A new paper released by the U.K. Met Office on Sept.14 has reported that global warming hiatus is ending. As per climate pattern alterations and temperature records, the pause in the slow trend of temperature increase may soon take a bow, as evidenced by two environmental signs.
The United Nations released a report in 2013 that presented observations pertaining to the slower decelerating rate of temperature increases starting in 1998, compared with how it was 50 years before.
Now in a newly released report, experts from the Met Office said that according to the climate trends in both the Atlantic and Pacific oceans, together with global temperature records and almost record-high data obtained and projected in 2015 and for 2016, respectively, a significant shift is predicted.
With the impact of continuous carbon dioxide increases as well as the consistent trends of natural oceans, the climate is most likely to be in for a series of interesting changes.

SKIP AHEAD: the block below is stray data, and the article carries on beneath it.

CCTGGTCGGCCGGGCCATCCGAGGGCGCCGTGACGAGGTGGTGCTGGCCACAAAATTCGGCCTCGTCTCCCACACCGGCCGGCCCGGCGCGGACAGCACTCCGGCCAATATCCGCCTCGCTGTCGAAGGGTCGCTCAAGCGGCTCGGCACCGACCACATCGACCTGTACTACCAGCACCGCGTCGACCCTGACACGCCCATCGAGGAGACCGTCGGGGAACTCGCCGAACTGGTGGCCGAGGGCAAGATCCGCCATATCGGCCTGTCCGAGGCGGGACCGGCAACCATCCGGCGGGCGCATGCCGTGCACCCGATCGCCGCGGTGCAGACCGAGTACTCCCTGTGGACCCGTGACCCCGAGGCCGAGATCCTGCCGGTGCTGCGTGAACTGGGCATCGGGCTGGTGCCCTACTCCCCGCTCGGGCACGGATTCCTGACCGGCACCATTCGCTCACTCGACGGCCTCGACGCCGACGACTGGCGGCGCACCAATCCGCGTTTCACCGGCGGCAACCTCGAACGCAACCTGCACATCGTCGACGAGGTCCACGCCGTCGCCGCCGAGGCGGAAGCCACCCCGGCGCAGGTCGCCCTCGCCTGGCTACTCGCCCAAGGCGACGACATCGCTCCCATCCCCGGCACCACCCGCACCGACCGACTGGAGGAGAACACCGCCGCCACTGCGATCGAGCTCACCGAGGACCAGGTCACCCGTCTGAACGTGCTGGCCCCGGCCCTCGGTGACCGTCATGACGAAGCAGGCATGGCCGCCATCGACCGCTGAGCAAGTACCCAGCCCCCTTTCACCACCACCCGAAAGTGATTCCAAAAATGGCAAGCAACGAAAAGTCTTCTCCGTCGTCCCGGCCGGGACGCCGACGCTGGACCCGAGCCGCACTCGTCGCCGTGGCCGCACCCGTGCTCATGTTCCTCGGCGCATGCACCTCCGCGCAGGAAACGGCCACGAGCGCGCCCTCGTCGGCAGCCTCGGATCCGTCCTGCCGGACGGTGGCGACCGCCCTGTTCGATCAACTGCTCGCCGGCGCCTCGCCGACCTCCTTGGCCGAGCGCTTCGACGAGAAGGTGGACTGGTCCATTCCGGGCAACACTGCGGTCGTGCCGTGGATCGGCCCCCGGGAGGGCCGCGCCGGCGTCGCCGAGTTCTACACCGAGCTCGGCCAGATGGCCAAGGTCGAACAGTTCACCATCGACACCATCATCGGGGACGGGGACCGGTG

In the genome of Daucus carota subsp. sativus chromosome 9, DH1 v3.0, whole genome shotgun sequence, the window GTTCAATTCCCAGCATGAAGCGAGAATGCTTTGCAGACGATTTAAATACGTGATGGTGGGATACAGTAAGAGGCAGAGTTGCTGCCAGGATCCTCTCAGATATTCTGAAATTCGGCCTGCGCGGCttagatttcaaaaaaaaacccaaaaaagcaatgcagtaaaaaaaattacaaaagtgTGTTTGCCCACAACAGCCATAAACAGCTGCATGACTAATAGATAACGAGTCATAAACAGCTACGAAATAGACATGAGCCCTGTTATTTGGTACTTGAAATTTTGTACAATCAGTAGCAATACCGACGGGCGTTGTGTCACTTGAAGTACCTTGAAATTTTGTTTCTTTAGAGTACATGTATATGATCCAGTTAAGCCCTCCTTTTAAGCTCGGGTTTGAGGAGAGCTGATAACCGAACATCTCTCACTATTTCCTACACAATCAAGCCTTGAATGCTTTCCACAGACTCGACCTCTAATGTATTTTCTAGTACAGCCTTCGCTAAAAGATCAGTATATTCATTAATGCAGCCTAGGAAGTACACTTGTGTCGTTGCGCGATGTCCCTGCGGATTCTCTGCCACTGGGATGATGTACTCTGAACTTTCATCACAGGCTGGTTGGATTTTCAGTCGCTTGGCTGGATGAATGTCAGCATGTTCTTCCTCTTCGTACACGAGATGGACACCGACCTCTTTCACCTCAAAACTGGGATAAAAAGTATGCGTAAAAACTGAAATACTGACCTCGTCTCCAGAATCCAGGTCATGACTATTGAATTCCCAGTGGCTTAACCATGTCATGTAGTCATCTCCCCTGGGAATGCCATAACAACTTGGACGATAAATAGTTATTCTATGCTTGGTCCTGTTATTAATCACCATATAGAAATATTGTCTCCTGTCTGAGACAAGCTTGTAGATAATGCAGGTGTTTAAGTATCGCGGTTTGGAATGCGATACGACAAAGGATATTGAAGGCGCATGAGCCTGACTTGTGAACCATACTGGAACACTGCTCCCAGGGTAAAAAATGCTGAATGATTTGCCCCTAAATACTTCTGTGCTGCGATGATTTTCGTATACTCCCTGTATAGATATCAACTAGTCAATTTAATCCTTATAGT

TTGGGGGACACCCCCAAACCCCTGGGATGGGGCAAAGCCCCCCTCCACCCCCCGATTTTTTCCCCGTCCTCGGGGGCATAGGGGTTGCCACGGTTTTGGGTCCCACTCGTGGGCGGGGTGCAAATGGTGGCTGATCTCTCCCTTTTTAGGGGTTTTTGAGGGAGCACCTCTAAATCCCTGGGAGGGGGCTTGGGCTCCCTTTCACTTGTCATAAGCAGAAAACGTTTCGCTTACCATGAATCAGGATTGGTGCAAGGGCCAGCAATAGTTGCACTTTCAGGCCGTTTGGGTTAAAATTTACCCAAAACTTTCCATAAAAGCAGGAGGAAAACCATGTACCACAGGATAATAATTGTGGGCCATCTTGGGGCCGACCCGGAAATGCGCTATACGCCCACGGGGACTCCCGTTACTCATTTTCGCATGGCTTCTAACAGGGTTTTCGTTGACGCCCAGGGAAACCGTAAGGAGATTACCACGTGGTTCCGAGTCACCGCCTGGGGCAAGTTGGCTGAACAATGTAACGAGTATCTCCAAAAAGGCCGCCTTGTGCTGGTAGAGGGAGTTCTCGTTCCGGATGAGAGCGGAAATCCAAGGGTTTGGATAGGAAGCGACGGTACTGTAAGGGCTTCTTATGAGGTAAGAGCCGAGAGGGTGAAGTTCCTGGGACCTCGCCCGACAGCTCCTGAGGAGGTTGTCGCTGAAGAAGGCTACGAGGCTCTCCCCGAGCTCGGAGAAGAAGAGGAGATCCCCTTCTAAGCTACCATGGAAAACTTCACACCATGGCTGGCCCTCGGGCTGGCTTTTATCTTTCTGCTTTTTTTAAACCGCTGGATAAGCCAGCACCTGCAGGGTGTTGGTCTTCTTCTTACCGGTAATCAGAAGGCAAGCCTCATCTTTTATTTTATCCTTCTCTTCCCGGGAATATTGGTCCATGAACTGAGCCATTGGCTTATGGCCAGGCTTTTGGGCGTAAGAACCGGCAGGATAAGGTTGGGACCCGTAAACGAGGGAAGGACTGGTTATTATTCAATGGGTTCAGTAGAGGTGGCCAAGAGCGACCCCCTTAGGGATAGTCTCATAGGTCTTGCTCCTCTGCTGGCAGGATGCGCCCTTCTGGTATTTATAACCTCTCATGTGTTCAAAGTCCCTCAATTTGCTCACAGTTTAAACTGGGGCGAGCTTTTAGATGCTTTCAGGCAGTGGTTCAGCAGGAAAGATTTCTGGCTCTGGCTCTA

"All of these signals are consistent with what we would expect to see at the end of the slowdown," said Adam Scaife, co-author of the report from the Met Office.
According to the paper, which was peer-reviewed by Professor Rowan Sutton from the University of Reading, the signs that suggest the stoppage of the global warming hiatus can be observed in the Pacific Ocean.
The first one is the occurrence of El Niño, which is characterized by the reversal of natural occurrences as the Pacific current shifts after about five years, on average. Under this phenomenon, regions that commonly suffer from drought receive heavy rain downpours and vice-versa. In general, El Niño drives temperatures to rise.
The second sign is the change in the temperature trends over the decades in the North Pacific. This region has been experiencing a "cool" phase, which is something the Met Office experts regard as a contributory factor in the hiatus of average surface temperature increases when decade trends are considered. However, the region is approaching a "warm" phase now, which will warm the world all the more.
The majority of these events can develop even without human activity, but given that humans are involved, when they do occur, notable environmental changes unfold and these little bits are the ones that create a record, said Scaife.
Photo: Ingrid Taylar | Flickr